Sunday, January 30, 2011

Ripple Effects

This visit was special. The neighboring home based ECCD teacher, also the sister of the assistant teacher, wanted to join the community center based ECCD that I've featured on this site, in order to learn more about centers and curriculum development. She observed, participated, and collaborated.

I arrived to join in the morning routine. The children continue to sing the morning songs, learn the days of the week, select the weather, and count the attendance of boys and girls.

The head teacher leads the learning center on left and right sides. There are outlines of the left and right hand on the cardboard box, and on either side are boxes to put different items into depending on the directive. The hokey pokey was our transition song during centers :)

The assistant teacher led the read aloud center. She gave a picture walk through this Sesotho picture book, donated by Biblionef South Africa.

The visiting teacher was in charge of the arts/writing center. Today, the children trace their left hands on the 'left hand' poster and their right hands on the 'right hand' poster. At the end of the learning time, the posters are displayed. This follows up the week theme of left and right.

At the math center, children put together puzzles. The puzzles feature wild animals - pictures from magazines glued on to the back of cereal boxes and cut in to two pieces. Learning about animals and environment is part of the ECCD curriculum.

In these two pictures, after center time, the assistant teacher shows the visiting teacher the weekly planning and daily schedule. They talk together about scheming and lessons.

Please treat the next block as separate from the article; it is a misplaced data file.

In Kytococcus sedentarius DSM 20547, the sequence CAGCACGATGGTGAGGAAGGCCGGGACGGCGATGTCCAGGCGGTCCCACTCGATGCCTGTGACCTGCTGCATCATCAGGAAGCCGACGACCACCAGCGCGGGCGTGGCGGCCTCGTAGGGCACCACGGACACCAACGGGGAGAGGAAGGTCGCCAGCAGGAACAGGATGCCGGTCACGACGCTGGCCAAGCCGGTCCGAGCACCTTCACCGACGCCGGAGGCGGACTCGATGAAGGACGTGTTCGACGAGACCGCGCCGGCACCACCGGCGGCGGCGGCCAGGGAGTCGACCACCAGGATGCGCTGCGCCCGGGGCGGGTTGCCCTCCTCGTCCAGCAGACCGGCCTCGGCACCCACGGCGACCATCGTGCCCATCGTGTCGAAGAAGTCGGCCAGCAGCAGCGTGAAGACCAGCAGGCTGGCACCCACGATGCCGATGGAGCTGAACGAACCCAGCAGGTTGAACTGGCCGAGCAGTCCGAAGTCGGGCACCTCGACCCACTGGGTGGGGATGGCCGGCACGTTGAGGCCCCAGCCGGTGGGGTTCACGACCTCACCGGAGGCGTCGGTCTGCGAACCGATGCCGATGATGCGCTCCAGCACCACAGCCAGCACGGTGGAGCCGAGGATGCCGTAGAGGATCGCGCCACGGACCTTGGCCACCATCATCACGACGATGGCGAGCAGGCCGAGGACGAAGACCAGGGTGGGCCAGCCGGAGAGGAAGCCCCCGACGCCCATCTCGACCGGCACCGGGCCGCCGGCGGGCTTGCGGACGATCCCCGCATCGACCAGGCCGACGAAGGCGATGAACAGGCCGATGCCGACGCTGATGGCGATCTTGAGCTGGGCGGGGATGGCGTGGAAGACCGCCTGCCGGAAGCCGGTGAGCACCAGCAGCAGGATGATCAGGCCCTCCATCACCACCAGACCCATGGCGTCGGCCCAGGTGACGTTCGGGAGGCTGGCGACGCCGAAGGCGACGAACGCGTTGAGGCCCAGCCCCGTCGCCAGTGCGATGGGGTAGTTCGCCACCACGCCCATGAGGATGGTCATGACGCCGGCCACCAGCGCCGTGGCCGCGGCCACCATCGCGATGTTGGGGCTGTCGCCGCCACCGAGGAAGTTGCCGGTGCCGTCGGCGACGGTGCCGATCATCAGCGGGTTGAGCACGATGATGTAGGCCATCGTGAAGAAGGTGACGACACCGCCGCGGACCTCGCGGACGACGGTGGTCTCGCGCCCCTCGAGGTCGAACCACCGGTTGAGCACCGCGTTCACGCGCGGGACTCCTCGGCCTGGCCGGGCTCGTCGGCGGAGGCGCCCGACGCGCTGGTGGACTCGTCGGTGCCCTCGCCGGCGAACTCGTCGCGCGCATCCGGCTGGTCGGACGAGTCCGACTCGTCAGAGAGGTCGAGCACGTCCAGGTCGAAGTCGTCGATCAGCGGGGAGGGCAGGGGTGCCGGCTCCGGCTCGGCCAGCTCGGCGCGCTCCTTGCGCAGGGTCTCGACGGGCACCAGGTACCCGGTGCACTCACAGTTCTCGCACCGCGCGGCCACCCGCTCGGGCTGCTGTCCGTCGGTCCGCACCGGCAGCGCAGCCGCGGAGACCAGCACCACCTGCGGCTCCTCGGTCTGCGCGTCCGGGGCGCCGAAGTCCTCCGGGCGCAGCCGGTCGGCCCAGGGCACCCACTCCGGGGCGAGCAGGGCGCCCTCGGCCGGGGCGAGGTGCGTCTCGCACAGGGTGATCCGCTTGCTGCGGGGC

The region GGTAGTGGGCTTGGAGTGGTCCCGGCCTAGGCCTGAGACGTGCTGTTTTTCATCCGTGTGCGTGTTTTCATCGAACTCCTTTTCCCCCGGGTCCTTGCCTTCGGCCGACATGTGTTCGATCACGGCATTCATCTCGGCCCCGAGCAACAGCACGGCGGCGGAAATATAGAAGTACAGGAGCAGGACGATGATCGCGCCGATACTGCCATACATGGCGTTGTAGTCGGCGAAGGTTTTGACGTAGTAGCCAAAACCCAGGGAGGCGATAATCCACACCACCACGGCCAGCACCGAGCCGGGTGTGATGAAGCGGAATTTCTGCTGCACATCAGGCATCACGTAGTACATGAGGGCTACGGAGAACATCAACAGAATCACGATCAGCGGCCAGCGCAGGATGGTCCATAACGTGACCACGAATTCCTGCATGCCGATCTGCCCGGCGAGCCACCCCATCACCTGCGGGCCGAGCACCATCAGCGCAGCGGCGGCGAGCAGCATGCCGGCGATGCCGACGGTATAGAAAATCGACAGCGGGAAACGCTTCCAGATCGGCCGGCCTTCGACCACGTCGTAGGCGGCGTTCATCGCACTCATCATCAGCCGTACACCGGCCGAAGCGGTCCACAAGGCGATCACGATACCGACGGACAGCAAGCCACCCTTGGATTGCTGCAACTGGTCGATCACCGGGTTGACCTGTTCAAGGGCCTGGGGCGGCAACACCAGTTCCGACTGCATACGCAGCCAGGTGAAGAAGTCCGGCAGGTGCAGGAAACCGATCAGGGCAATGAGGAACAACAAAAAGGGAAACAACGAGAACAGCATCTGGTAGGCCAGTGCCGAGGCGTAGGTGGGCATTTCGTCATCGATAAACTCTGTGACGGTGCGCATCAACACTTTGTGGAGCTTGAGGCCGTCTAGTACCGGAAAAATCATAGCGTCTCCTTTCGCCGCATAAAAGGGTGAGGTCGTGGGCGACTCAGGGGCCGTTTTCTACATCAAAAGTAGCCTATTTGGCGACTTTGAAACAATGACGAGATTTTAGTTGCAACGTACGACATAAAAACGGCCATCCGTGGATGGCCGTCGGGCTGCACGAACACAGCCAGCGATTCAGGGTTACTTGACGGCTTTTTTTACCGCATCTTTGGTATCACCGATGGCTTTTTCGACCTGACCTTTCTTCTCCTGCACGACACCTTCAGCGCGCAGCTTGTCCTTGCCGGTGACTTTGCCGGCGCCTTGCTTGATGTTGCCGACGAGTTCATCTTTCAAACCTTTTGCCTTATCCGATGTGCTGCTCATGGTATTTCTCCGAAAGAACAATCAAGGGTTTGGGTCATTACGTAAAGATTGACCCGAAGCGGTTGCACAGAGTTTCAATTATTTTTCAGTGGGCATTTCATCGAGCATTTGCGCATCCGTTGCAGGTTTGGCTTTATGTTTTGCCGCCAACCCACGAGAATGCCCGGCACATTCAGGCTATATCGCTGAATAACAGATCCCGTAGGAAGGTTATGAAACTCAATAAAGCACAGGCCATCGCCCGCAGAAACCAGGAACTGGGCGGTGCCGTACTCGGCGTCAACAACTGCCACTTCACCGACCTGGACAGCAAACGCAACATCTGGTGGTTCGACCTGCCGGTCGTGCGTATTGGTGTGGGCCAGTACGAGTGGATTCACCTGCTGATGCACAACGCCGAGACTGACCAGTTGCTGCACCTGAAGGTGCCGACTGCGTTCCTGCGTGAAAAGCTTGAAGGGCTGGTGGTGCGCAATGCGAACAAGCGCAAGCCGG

At the end of the morning, the visiting teacher pages through the read aloud book from the literacy center. Later she comes to ask me about the math manipulatives, and we experiment using them together. We agree that next time, she'll welcome us to her site so that we can begin working together. Meanwhile, the head teacher agrees that he will host his first regional workshop on March 31st. The ripple effect is in effect!

Recess Time!

Saturday, January 22, 2011

Flooding Prayers

The rain is merciless. I climb in the taxi, and the driver turns to me, "Ach! This rain!"

"Yes, ntate," I agree, "It is too much. That rain needs to stay in the sky now." The urgency and magnitude of the drops are overwhelming. They are a massive migration, a giant celestial climate change protest.

Three months ago the most common greeting in my village was, "But where is the rain? Let us pray for rain. It is too dry." Now I want the droplets to stay put, nested in the clouds. I imagine the garden as I left it, carefully hoed and weeded each morning. Every evening my Ntate and so many children tirelessly and repeatedly carried water buckets up the mountainside to keep those seedlings moist. Now I pray that garden is not mud.

We travel down the paved road in Maseru, where I've been stuck for three weeks because of flooded rivers. Underwater bridges and washed out roads make it impossible for me to return to site.

Ntate Thabo begins to drive, saying, "It is ruining our people. It is destroying our crops. It is preventing us from reaching our families. It is making it so that we cannot work. It is damaging our cars, and creating pot holes. It is hurting us, everyone." He is emphatic, his hands grip the steering wheel. He is shouting back at the loud drumming on our vehicle.

He's right. There are stories of houses being swept away, daily drownings, and, Ntate continues, "They say that there is a bridge, it has collapsed. But I'm not sure where. I heard that on the radio this morning."

This morning I tried to go to the post office, arriving 30 minutes after opening time to allow for delays due to rain. Instead of finding the doors open, there was a line of people that wrapped around the building. It never did open.